We had talked about pedestrians from the time the work began on the path. There had been already issues with pedestrians on the path where we had redirected them ....
In a given instance, there was a gentleman that was -- I think he was running a section of the path, and I asked him to go back. He was upset. I had told him, "I'm sorry, it's not safe for you to progress."
The day that I was there working with them the majority of the day, . . .I'm sure there was more than one pedestrian that was on the path ....

         ¶12 Moore instructed Creekside employees to set up two orange traffic cones, one on each side of the path. In addition, Creekside utilized its employees as spotters, who were assigned to warn and divert approaching pedestrians, and to halt the tree work if necessary. Moore testified that even if Conference Point had taken steps to redirect or alert pedestrians, Creekside "still would have used cones in the path and a spotter . . . used our own protocol" to protect the public and Creekside employees. Moore did not believe Creekside had the authority to shut down the path or detour pedestrians through Conference Point's private property.

         ¶13 On May 10, 2012, Jane Westmas and her son, Jason Westmas, were walking on the public path that runs along Conference Point's east shoreline. A tree branch cut by Creekside fell and hit Jane, causing severe injuries that resulted in her death. Moore had marked the specific branch that hit Jane for removal and noted it for its dangerous position. The location of this branch was particularly hazardous due to the overhang of a nearby building, which obscured the views of both the pedestrian and the tree-cutter. Moore testified he "show[ed] [the crew leader] the branch that was to be removed . . . [and] explained to him the necessity to have someone in the path watching for potential pedestrians

         ¶14 Creekside used no barriers or caution tape to warn pedestrians. At the time of the accident, Moore was not present at the site, although he had noted in the days prior that pedestrians had walked up to or into the work zone. Moore agreed that two spotters would have been better.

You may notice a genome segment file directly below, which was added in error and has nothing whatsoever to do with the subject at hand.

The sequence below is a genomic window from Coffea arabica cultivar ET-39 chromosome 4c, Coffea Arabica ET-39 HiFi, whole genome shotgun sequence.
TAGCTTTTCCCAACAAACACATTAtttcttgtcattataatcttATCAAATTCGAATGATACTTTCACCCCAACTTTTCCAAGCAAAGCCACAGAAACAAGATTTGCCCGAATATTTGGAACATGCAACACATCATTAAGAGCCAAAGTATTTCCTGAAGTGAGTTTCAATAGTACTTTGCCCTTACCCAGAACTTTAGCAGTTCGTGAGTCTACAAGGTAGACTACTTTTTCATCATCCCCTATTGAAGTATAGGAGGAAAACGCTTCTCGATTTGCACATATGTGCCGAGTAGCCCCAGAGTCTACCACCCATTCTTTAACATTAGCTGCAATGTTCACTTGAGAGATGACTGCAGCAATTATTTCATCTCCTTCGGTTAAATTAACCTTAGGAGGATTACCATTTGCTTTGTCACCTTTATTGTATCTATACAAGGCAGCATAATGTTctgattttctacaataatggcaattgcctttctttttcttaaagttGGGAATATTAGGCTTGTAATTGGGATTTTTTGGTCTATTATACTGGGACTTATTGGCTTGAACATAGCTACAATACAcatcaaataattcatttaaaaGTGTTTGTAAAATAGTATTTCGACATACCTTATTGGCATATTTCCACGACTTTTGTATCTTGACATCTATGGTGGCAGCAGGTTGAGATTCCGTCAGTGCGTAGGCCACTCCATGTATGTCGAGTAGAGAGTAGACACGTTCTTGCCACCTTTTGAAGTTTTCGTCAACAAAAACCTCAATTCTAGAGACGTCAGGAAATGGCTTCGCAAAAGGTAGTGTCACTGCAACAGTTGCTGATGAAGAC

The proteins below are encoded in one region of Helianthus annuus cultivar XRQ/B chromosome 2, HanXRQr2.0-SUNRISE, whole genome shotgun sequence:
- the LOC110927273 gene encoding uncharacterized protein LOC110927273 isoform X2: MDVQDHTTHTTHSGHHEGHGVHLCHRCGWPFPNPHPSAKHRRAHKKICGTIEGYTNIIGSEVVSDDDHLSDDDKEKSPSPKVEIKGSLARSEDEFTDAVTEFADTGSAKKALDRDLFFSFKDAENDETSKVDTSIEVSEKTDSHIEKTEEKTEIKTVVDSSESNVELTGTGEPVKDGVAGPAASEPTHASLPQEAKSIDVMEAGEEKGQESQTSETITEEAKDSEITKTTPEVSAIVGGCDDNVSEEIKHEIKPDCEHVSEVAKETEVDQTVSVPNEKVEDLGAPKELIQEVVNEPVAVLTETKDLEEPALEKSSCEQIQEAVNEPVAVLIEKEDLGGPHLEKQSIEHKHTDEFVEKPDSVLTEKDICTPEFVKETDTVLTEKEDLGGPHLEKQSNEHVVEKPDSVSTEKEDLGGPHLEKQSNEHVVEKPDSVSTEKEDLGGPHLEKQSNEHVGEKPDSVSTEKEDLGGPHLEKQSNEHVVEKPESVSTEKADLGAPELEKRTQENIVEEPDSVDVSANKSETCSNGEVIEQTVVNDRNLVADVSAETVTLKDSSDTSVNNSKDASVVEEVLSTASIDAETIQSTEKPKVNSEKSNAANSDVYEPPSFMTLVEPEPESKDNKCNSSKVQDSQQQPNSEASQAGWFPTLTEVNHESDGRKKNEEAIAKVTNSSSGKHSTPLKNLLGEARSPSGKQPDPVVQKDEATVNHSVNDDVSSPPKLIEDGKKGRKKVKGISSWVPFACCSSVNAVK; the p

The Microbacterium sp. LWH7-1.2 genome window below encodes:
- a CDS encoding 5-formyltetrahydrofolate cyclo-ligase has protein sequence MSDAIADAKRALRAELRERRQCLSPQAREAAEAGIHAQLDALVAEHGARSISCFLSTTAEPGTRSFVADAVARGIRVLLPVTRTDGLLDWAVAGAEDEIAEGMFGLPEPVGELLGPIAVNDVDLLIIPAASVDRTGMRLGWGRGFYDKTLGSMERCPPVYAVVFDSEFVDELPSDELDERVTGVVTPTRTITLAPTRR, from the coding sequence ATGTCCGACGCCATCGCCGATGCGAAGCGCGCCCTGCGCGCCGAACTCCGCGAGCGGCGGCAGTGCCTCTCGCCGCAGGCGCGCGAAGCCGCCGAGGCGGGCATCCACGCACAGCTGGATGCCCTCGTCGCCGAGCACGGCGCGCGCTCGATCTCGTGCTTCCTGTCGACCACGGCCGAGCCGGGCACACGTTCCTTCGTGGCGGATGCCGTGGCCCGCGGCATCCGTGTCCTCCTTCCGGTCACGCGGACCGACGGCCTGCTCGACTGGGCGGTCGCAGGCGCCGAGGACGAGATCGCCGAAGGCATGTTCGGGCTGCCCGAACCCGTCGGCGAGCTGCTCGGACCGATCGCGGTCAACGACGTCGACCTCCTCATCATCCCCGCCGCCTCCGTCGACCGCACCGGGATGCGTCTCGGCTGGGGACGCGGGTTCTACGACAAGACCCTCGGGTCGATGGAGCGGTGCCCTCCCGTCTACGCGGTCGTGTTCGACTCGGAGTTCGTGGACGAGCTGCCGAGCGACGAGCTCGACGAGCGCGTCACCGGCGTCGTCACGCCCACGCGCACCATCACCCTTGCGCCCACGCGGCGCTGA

¶15 John Westmas, individually and as special administrator for the Estate of Jane L. Westmas, and Jason Westmas, sued Creekside, alleging that Creekside's negligence was a cause of Jane's death. The Westmases further alleged that, as a result of watching his mother die, Jason suffered severe and permanent emotional distress. Before the circuit court, Creekside prevailed on summary judgment on the ground that the recreational immunity statute, Wis.Stat. § 895.52, barred claims against it. The court of appeals reversed.[5] We granted review and now affirm the court of appeals.


         A. Standard of Review

         ¶16 This case requires us to review summary judgment that denied dismissal of John and Jason Westmas's claims against Creekside. We review a grant or denial of summary judgment independently, applying the same standard employed by the circuit court and court of appeals, while benefitting from their discussions. Dufour v. Progressive Classic Ins. Co., 2016 WI 59, ¶12, 370 Wis.2d 313, 881 N.W.2d 678 (citing Preisler v. Gen. Cas. Ins. Co., 2014 WI 135, ¶16, 360 Wis.2d 129, 857 N.W.2d 136). Summary judgment is appropriate only when there is no genuine dispute of material fact and the moving party has established his or her right to judgment as a matter of law. Wis.Stat. § 802.08(2); Wadzinski v. Auto-Owners Ins. Co., 2012 WI 75, ¶10, 342 Wis.2d 311, 818 N.W.2d 819.

         ¶17 Here, the material facts are not disputed. Accordingly, we focus on whether the application of Wis.Stat. § 895.52 to undisputed facts bars the Westmases's claims. Statutory interpretation and application are questions of law that we review independently, while benefitting from the analyses of the circuit court and the court of appeals. Highland Manor Assoc, v. Bast, 2003 WI 152, ¶8, 268 Wis.2d 1, 672 N.W.2d 709.

         B. Statutory Interpretation

         1. General principles